Stories From Main Street: Volunteers Come To Your Aid In Central Park
NEW YORK (CBSNewYork) - Volunteer ambulance squads aren’t just found in the suburbs. They exist in New York City as well.
“When I was moving back to New York from California, I very much wanted to volunteer as an EMT again. I assumed that wouldn’t be possible,” said Greg Levow.
But he joined the Central Park Medical Unit, and is now the vice president.
“We’re a hundred percent volunteer. We’re a 501(c)(3) non-profit. We’re entirely funded by donations from the public, foundations, grant writing, and we provide one of the fastest response times in New York state – under three minutes,” he told WCBS 880 reporter Sean Adams.
It’s a far cry from the much longer response times in the gritty 1970s, when the unit was founded.
They started out on bicycles. Today, they have 150 volunteers from all walks of life and three ambulances, plus bicycle teams and an all-terrain vehicle.
EMT Meagan Flynn says many people don’t even know they exist.
“A lot of times don’t know. They think we’re cops sometimes. They think we’re EMS. They don’t know who we are,” she said. “Most people say ‘What are you doing?’ like ‘Why are you in the park?’ and we have to explain to them the reason for starting it was because of the response time in the park was slow.”
Volunteer Eugene Thomas is, by day, the manager of an apartment building.
“Volunteering and giving back in New York City, for me, is a no brainer,” he said.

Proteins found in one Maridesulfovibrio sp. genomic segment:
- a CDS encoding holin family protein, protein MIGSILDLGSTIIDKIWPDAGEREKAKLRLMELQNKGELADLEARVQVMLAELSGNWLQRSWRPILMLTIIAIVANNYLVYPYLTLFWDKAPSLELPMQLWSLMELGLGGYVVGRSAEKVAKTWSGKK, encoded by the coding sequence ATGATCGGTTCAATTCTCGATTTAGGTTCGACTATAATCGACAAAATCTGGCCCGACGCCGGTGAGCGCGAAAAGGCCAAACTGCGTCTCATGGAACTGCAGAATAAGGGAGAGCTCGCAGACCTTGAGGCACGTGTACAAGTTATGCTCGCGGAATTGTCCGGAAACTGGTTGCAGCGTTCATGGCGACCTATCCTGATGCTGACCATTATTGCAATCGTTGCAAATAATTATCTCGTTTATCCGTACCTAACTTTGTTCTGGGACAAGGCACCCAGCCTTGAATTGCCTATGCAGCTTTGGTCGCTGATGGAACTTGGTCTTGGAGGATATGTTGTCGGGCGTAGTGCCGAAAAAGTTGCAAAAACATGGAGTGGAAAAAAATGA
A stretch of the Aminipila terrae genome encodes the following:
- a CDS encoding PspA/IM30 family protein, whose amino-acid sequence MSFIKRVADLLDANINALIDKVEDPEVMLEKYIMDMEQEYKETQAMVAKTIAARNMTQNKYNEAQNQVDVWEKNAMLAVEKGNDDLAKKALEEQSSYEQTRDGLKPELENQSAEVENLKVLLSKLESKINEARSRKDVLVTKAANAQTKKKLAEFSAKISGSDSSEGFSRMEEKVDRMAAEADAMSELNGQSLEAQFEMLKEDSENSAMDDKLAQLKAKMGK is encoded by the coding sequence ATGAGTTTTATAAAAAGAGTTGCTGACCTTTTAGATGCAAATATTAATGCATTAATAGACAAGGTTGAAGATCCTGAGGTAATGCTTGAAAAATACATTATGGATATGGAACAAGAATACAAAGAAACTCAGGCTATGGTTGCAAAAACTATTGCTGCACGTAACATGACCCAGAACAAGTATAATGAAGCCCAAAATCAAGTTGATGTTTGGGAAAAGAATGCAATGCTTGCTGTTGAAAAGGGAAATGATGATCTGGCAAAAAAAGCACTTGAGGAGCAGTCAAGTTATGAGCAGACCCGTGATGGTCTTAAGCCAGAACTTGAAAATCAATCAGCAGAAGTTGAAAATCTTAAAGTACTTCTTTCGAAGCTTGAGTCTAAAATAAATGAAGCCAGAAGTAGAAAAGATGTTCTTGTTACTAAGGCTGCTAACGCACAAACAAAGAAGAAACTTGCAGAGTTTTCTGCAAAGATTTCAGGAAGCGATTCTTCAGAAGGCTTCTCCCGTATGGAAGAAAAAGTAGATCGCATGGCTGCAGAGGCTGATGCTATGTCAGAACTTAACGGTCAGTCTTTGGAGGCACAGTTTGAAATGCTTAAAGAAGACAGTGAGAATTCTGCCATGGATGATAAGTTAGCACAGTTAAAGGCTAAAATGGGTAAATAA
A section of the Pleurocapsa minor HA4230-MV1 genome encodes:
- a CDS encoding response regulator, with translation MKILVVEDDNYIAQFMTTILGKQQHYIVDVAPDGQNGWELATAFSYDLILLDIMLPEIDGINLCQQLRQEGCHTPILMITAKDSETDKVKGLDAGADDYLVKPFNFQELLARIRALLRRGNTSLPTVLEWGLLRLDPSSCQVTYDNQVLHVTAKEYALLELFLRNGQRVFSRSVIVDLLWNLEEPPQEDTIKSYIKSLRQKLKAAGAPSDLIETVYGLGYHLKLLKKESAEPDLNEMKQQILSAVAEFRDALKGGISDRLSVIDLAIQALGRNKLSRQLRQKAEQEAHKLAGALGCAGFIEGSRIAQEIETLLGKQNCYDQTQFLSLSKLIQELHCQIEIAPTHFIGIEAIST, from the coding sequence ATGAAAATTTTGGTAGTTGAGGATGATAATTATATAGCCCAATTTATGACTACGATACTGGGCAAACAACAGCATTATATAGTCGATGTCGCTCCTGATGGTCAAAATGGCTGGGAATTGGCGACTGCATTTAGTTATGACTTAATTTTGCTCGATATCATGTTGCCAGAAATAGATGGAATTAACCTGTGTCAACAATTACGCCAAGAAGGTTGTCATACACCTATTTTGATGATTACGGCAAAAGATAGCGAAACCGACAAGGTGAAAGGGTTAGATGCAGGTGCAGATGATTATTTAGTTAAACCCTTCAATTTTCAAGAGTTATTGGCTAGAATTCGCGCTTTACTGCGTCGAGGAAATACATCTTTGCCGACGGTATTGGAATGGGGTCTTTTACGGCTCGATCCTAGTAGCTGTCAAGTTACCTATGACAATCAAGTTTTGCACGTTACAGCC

“The perfect boot camp for a career in trauma medicine,” said Gabriel Tischian, a pre-med student at Columbia University. “It’s hands-on.”
Attorney Steve Peluso says they see it all.
“A lot of bicycle runners, collisions, people fall off of rock faces,” he said. “It’s turned out to be a very rewarding experience.”
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The FDNY praises the Central Park Medical Unit, calling it a valuable partner.
“Most recently, Hurricane Sandy, we had all of our units deployed for about four days straight in the Rockaways, evacuating NYU and Bellevue,” Levow said.
The group is trying to raise its profile and some much needed money. One decade-old ambulance is on its last legs.
Nevertheless, these giving volunteers keep on responding in and around Central Park and they don’t bill patients – not one penny.
“We’re not looking for any type of compensation. The reward is helping them out,” said Levow. “And there’s a great feeling you get by being able to help somebody and their family.”
“When somebody calls 911, they are having the worst moment of their life and we’re the people that step in and make that at least a little bit better,” he added.